Skip Navigation
Regional News
Lionesses love the mane. . . Photo: <a href="">Art G</a>, Creative Commons, some rights reserved
Lionesses love the mane. . . Photo: Art G, Creative Commons, some rights reserved

Natural Selections: Lion Manes

Listen to this story
Why would a heavy fur cape, like a lion's mane, be appropriate on a tropical savanna?

As with male fashion in humans, it appears the that the lionesses of the Serengeti like it--the thicker and darker, the better. Martha Foley and Dr. Curt Stager talk hair.

Hear this

Download audio

Share this

Explore this


Story location

News near this location

Martha Foley: Tell me about this study of lion’s manes that you ran across. That the big, dark manes on lions are— I mean what is that about? Because it’s hot.

Dr. Curt Stager: Yeah. It’s hot, so why do these lions out under the hot, tropical sun –

MF: Just the male lions.

CS: The male lions, out on the Serengeti planes, out under the hot sun. Why do they have this big hairy thing on their necks, like wearing a giant wool scarf?

MF: Because it’s gorgeous!

CS: Yeah. Basically!

MF: I mean it’s beautiful. They’re very, very beautiful. Very virile-looking.

CS: Right, well, that’s exactly the point of the whole study. It involved sitting around watching lions; it was an evolutionary study. Instead of looking at fossils, it’s looking at real live stuff going on, and watching selection in action.

MF: They must be about the most observed creatures on the planet, those Serengeti lions.

CS: Yeah, this was an unusual study though, because it was a lot longer than normal. It went for 24 years, following several hundred lions, individually keeping track of who mates with whom, who’s got whose cubs, and what everybody looks like. So it’s very rigorous, and that’s unusual for studies of this kind.

MF: And they were looking at the lion’s manes?

CS: Yeah. Originally folks speculated, why do male lions have this big hairy mane on there, and one idea was maybe it protects them during fights. But, you know, other big cats don’t have that, so why don’t – you know? And plus, if you get bitten on the shoulder, what’s it really matter that much, compared to some other body part?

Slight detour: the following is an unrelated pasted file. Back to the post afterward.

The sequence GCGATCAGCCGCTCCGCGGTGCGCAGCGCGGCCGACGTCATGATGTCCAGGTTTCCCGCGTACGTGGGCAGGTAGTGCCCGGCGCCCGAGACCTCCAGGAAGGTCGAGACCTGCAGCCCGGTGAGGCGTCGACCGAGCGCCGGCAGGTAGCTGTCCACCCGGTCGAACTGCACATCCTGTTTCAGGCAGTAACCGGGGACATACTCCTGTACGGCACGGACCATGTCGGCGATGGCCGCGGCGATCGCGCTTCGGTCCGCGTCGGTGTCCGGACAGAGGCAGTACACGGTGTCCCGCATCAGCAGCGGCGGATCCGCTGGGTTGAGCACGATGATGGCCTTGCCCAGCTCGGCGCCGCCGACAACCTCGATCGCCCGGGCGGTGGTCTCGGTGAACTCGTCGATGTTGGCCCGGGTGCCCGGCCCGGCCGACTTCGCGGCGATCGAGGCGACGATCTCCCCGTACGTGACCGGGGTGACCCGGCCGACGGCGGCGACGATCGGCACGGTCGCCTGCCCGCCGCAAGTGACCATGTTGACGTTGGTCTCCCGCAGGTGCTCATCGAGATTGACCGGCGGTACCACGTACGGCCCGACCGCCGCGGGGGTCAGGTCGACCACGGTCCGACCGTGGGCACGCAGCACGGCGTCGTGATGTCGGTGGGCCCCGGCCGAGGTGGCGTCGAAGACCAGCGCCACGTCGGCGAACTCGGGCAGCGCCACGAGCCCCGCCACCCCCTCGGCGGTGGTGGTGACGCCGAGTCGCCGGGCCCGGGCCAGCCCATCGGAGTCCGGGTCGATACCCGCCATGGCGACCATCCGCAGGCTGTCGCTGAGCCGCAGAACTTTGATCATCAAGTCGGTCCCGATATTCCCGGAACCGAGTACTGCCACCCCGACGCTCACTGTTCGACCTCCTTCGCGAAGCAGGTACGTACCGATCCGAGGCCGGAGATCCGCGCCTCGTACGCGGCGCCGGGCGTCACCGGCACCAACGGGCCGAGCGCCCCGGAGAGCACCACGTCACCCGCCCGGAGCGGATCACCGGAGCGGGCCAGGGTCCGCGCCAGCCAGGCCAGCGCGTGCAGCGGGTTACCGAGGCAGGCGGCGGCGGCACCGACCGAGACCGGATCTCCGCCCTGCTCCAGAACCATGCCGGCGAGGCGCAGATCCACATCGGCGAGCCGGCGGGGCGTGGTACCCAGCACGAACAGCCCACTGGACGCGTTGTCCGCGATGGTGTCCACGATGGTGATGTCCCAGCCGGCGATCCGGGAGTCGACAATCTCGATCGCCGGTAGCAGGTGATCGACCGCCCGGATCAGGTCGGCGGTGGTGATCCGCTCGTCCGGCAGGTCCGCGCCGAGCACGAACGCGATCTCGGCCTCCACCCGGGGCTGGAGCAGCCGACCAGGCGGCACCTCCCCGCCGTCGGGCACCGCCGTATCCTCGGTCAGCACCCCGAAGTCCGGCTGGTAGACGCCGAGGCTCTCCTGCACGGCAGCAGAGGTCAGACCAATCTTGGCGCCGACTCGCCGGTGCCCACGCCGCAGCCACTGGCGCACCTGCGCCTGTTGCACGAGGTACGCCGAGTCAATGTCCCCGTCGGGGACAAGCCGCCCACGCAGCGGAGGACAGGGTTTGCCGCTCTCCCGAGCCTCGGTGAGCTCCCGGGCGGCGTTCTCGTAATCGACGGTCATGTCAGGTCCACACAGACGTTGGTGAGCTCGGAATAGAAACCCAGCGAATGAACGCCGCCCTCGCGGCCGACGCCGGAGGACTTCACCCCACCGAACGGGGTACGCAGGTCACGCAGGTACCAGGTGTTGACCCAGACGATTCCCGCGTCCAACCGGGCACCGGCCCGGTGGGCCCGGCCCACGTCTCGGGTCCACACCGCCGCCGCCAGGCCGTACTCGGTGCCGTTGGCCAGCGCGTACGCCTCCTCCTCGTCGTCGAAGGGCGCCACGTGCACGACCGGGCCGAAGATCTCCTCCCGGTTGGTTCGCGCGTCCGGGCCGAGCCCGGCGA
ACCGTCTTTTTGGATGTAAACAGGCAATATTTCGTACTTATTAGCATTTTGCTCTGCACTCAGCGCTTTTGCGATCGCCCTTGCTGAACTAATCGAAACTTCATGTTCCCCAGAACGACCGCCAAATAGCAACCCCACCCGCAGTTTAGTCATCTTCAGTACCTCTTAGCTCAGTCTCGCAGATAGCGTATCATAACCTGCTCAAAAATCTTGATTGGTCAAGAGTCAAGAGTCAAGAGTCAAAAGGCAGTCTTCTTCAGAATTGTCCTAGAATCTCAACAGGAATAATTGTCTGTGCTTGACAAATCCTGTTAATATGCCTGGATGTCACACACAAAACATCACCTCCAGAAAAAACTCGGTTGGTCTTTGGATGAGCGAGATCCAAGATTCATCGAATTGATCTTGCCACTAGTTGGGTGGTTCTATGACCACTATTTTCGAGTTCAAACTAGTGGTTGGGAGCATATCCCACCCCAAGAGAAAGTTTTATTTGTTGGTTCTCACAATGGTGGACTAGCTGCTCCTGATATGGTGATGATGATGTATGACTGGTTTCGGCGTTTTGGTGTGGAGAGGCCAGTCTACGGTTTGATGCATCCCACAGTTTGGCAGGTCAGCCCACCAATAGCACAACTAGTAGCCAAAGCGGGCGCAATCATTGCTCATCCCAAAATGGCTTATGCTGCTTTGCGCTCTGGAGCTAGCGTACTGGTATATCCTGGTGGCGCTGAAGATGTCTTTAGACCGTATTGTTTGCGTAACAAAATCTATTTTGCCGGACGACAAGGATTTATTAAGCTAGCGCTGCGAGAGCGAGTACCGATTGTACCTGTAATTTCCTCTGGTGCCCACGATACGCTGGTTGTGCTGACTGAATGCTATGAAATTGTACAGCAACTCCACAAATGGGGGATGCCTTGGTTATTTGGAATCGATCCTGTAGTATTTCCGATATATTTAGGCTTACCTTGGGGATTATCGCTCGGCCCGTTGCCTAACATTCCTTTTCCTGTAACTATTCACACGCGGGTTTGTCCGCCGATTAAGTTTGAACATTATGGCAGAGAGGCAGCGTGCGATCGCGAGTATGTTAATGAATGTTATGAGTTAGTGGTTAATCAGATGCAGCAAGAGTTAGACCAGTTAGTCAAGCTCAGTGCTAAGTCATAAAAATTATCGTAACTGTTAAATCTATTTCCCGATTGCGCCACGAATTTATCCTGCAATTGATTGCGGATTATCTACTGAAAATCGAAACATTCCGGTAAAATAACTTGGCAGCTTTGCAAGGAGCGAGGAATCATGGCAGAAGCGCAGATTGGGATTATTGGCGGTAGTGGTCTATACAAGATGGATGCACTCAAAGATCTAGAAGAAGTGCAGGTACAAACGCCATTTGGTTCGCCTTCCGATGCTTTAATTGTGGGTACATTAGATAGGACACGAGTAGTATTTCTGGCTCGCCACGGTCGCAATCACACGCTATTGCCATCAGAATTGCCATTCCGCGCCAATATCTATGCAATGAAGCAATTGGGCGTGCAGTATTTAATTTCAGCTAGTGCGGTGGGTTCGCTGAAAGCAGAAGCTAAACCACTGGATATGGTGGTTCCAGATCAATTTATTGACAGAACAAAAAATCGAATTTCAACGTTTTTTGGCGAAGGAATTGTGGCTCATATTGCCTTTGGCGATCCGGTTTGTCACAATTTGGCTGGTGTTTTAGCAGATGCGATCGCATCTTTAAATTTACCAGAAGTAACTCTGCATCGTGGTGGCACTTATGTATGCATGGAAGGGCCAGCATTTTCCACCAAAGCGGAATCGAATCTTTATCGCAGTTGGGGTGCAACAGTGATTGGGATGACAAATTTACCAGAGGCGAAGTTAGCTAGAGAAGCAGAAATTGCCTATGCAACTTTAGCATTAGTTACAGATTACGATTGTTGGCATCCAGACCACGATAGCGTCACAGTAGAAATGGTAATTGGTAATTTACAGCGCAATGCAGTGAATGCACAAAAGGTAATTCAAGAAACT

So, it looks like if you measure the effects of a mane on a male lion under the hot sun, it’s actually harmful. They went out with infrared photography and could see that the mane is this giant insulator around the lion’s neck.  

MF: So it keeps them too hot. It would keep them hot.

CS: It would keep them hot, yeah. And people even noticed that in these studies, the males with the bigger, heavier, darker manes actually have less functional sperm because of the heat effects. So, if it’s so bad for you, why do they have it?

. . .especially the thick dark mane. Photo: <a href="">Arno Meintjes</a>< Creative Commons, some rights reserved
. . .especially the thick dark mane. Photo: Arno Meintjes< Creative Commons, some rights reserved
MF: Were they able to figure out why?

CS: Yeah, it’s basically what you said. That they look really good!

MF: They’re just gorgeous!

CS: The girls like it.

MF: Really? So female lions would gravitate toward the male lion with the big dark mane?

CS: Bigger, darker – especially darker. They like the ones that are almost black manes.

MF: It’s a fashion choice.

CS: Yeah. They put out lion models with the dark mane or light mane or whatever, and the females would sidle up to the ones that had the darker mane.

MF: No kidding.

CS: And there were behavioral differences. The darker manes were more likely to approach a recorded lion roar, let’s say, than the ones with the lighter mane.

MF: Does that mean they were more aggressive? Or more protective?

CS: They were more aggressive. They’re a lot more aggressive, and the lions with darker manes are better at protecting their cubs. So the cubs have better survival.

MF: Even though the sperm aren’t as vigorous as the light-maned…

CS: Right, it would counteract that whole effect, because they’re better at raising the kids, protecting them from others because they’re so aggressive. And other lighter-maned lions tend to stay away from the dark-maned ones.

MF: And this went on generation after generation? This fashion choice?

CS: Yeah, the fashion choice, and it holds true in other areas as well. It’s pretty neat. So it’s basically sexual selection instead of natural selection, counteracting something that would not make sense otherwise.

MF: Yeah, because there’s no common sense. It’s too hot, it’s this and that. So the natural selection sort of common-sense approach would be, that it would eventually disappear, because it’s not advantageous biologically. But sexually, it attracts the females.

CS: Actually, the term for it would be, it’s an honest indicator of good quality. If you can have such a heavy mane on in the hot sun and still be a real stud, then you’re the one I want.

MF: Yeah. So what does this tell us about the fashion industry, and display among humans?

CS: Yeah, you kind of wonder if maybe we have a little vestige of that ourselves. The more outlandish your styles…

MF: And you still survive.

CS: And you’re still around, you know? Maybe it’s considered a sign of quality as well.

Visitor comments


NCPR is supported by:

This is a Visitor-Supported website.